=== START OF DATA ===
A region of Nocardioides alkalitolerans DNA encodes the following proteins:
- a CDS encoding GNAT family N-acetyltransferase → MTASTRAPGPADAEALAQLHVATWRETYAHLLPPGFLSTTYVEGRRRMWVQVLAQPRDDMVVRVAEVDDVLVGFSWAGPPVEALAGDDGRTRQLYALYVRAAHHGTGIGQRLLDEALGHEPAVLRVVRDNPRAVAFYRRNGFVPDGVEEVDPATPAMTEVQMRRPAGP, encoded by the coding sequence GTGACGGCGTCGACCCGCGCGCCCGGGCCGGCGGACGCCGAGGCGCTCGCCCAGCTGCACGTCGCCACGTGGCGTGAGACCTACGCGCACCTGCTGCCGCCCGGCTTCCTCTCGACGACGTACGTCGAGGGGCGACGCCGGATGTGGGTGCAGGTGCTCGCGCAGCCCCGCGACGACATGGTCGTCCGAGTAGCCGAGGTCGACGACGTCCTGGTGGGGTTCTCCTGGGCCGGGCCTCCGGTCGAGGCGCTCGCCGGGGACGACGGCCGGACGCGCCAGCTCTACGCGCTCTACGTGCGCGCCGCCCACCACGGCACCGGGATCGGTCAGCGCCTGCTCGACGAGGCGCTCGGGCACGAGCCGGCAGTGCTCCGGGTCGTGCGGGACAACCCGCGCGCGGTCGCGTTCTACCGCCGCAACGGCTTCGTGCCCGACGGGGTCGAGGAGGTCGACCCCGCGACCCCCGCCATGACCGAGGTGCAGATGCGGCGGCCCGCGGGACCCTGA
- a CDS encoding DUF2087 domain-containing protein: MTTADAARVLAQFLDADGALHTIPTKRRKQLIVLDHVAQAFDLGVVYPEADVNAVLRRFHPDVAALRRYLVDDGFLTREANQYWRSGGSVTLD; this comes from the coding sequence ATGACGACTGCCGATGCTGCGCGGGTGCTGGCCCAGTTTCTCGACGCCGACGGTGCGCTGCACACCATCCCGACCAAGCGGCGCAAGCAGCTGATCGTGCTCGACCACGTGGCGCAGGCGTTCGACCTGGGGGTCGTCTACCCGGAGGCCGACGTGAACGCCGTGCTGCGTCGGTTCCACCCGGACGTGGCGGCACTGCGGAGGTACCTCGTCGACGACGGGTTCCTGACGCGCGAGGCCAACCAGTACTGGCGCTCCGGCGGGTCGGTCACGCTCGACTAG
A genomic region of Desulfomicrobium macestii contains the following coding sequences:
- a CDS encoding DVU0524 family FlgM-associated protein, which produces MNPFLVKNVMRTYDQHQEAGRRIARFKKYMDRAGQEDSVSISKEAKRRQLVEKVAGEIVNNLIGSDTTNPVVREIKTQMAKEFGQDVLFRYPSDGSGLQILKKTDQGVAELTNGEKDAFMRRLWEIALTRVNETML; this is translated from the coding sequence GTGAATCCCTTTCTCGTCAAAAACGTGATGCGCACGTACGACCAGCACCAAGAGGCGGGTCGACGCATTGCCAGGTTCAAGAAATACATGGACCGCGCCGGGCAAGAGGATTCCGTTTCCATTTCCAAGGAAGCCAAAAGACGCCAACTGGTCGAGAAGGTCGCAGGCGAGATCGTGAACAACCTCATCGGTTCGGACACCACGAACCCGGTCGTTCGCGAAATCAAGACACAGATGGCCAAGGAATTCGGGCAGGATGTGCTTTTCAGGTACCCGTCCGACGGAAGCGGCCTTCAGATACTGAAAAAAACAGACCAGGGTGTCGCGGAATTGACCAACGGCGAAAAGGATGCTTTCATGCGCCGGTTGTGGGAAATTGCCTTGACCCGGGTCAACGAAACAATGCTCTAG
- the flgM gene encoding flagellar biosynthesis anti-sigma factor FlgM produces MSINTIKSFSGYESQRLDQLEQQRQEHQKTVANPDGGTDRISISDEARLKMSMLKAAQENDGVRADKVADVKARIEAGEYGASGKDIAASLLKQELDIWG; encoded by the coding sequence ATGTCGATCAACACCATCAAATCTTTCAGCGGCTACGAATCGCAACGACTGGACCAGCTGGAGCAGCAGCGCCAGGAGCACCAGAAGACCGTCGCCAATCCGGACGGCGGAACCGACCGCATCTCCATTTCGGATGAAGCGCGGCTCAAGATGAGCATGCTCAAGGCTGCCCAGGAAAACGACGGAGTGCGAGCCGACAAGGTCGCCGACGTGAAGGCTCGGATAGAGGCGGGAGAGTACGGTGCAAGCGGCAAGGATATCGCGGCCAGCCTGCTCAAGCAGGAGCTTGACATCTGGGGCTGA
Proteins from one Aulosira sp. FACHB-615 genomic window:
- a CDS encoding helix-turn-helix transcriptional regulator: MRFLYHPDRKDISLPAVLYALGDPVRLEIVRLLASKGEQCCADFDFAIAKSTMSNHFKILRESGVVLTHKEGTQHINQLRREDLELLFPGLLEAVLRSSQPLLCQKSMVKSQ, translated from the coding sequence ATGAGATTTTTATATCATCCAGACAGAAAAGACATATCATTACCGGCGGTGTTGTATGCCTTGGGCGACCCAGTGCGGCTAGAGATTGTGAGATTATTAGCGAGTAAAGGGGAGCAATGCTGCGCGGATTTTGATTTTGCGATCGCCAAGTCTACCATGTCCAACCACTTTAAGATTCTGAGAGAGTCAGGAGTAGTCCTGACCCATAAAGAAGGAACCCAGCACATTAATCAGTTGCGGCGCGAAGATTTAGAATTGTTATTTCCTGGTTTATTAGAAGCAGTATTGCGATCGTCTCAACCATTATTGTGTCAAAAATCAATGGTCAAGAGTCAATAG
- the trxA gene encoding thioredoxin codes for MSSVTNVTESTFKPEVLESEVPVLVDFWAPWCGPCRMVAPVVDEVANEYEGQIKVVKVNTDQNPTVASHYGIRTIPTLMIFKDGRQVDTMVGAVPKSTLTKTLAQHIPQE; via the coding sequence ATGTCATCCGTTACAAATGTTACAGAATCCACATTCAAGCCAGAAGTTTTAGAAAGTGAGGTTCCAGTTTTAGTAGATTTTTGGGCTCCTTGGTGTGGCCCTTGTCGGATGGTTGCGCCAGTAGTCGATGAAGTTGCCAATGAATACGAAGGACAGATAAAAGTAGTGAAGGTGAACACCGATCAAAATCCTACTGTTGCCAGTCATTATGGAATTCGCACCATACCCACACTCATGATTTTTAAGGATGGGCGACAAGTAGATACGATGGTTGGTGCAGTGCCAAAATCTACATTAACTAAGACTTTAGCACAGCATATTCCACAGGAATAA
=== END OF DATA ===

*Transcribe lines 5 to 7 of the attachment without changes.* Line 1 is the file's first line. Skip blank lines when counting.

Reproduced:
- a CDS encoding DVU0524 family FlgM-associated protein, which produces MNPFLVKNVMRTYDQHQEAGRRIARFKKYMDRAGQEDSVSISKEAKRRQLVEKVAGEIVNNLIGSDTTNPVVREIKTQMAKEFGQDVLFRYPSDGSGLQILKKTDQGVAELTNGEKDAFMRRLWEIALTRVNETML; this is translated from the coding sequence GTGAATCCCTTTCTCGTCAAAAACGTGATGCGCACGTACGACCAGCACCAAGAGGCGGGTCGACGCATTGCCAGGTTCAAGAAATACATGGACCGCGCCGGGCAAGAGGATTCCGTTTCCATTTCCAAGGAAGCCAAAAGACGCCAACTGGTCGAGAAGGTCGCAGGCGAGATCGTGAACAACCTCATCGGTTCGGACACCACGAACCCGGTCGTTCGCGAAATCAAGACACAGATGGCCAAGGAATTCGGGCAGGATGTGCTTTTCAGGTACCCGTCCGACGGAAGCGGCCTTCAGATACTGAAAAAAACAGACCAGGGTGTCGCGGAATTGACCAACGGCGAAAAGGATGCTTTCATGCGCCGGTTGTGGGAAATTGCCTTGACCCGGGTCAACGAAACAATGCTCTAG
- the flgM gene encoding flagellar biosynthesis anti-sigma factor FlgM produces MSINTIKSFSGYESQRLDQLEQQRQEHQKTVANPDGGTDRISISDEARLKMSMLKAAQENDGVRADKVADVKARIEAGEYGASGKDIAASLLKQELDIWG; encoded by the coding sequence ATGTCGATCAACACCATCAAATCTTTCAGCGGCTACGAATCGCAACGACTGGACCAGCTGGAGCAGCAGCGCCAGGAGCACCAGAAGACCGTCGCCAATCCGGACGGCGGAACCGACCGCATCTCCATTTCGGATGAAGCGCGGCTCAAGATGAGCATGCTCAAGGCTGCCCAGGAAAACGACGGAGTGCGAGCCGACAAGGTCGCCGACGTGAAGGCTCGGATAGAGGCGGGAGAGTACGGTGCAAGCGGCAAGGATATCGCGGCCAGCCTGCTCAAGCAGGAGCTTGACATCTGGGGCTGA
Proteins from one Aulosira sp. FACHB-615 genomic window: